Polymath and economist Tyler Cowen (Holbert L. Harris Professor at GMU) joins Steve and Corey for a wide-ranging discussion.
What is Manifold?
Steve Hsu is Professor of Theoretical Physics and Computational Mathematics, Science, and Engineering at Michigan State University. Join him for wide-ranging conversations with leading writers, scientists, technologists, academics, entrepreneurs, investors, and more.
Steve: Thanks for joining us. I’m Steve Hsu.
Corey: And I’m Corey Washington, and we’re your hosts for Manifold.
Steve: Our guest today is Tyler Cowen. Tyler is the Holbert Harris Professor of Economics at George Mason University. He’s an author of the blog, Marginal Revolution, as well as the New York Times column, Economic Scene. He’s also the author of numerous books, which communicate social science ideas to a broad audience. His most recent book, Big Business: A Love Letter to an American Anti-Hero, is an impassioned defense of corporations and their essential role in a balanced, productive and progressive society.
Steve: Welcome, Tyler.
Tyler: Happy to be here. By the way, I write for Bloomberg now, not the New York Times.
Steve: I’m sorry. Okay.
Tyler: Don’t worry.
Steve: Everyone, switch your bookmark to Bloomberg. So it’s great to have you, Tyler. I think I first came to know you through your blog which, if I’m not mistaken, you’ve been writing for over 15 years now. Does that sound right?
Tyler: It’s going on 17 soon I believe.
Steve: Yes, fantastic. And I think you once told me over dinner last time I saw you that of all the things you’ve done, your many academic papers, the students you’ve trained, the books … popular books you’ve written, that Marginal Revolution is really the thing you’re most … maybe most proud of or has had the most impact? Is that true?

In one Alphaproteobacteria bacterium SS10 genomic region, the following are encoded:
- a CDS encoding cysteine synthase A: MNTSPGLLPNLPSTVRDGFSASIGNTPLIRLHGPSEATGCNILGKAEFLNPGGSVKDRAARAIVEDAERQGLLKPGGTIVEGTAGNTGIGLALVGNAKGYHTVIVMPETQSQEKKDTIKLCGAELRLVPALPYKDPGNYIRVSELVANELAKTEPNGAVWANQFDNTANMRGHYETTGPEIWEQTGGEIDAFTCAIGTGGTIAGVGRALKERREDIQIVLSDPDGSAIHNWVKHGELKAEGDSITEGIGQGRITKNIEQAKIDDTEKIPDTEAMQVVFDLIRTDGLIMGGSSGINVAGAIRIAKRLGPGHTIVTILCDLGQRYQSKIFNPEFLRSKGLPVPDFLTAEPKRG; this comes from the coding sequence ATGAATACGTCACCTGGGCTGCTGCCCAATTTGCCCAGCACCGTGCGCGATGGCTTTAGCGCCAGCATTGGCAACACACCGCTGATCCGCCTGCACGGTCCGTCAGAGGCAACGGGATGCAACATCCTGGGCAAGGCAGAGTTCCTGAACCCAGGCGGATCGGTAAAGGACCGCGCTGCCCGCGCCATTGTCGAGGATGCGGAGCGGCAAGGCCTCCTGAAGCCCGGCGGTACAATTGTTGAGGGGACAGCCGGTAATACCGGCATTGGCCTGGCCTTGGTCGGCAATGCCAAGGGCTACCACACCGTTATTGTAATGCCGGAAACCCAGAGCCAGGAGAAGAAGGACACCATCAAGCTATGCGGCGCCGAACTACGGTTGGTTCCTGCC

Tyler: I think it’s had the most impact. I find when I meet people now, they will mention my podcast just as often, Conversations with Tyler. But we have about 50,000 readers a day and they’re very deeply dedicated. And I think the idea that you enter another person’s mind for some number of years before you stop reading and discussed perhaps is more significant than a book because they see how you tackle different problems and there’s some kind of mental triangulation that goes on.
Steve: Yes. So I’m curious because you were, I would say, early to the academic blogging game and had a huge impact and still have a huge impact. Where do you see it going now? Do you see the torch being handed off to podcasting or do you see both coexisting for a long time?
Tyler: I don’t think blogs will come back in a big way in areas of say, public policy. There are many very particular economics blogs, but the golden age of economics blogging was during the financial crisis. I think we’ve done quite well keeping readers because we’re also feeling the niche. How many websites are there that you can go to at least once a day and find something interesting? And there actually aren’t that many for a lot of people’s interests, but we’re one of them even for non-economists.
Tyler: So of course, there’s New York Times, Financial Times, they have much more than we do, but you get past that and a bunch of others, there’s a … the internet has become a desert in some funny ways and a lot of the best conversations have gone private or they’re walled or gated gardens and Marginal Revolution is still there and open and fresh content every day.
Steve: Is there any specific reason or cause for the internet to have become a desert? Why do you think that happened?
Tyler: Well, no one was ever paid to begin with, right? So if you’re going back to 2006 or 2009, so a lot of the best people were hired by media outlets and they are paid and their work is elsewhere like on Vox or New York Times upshot, that’s great. They’re still producing. And the others have stopped. So I work for Bloomberg but I also still keep the blog and that’s unusual. It may reflect my unusual work habits, but I think that’s the core problem. There was a kind of bubble. And when everyone realized they were just never going to get paid, it somewhat fell apart.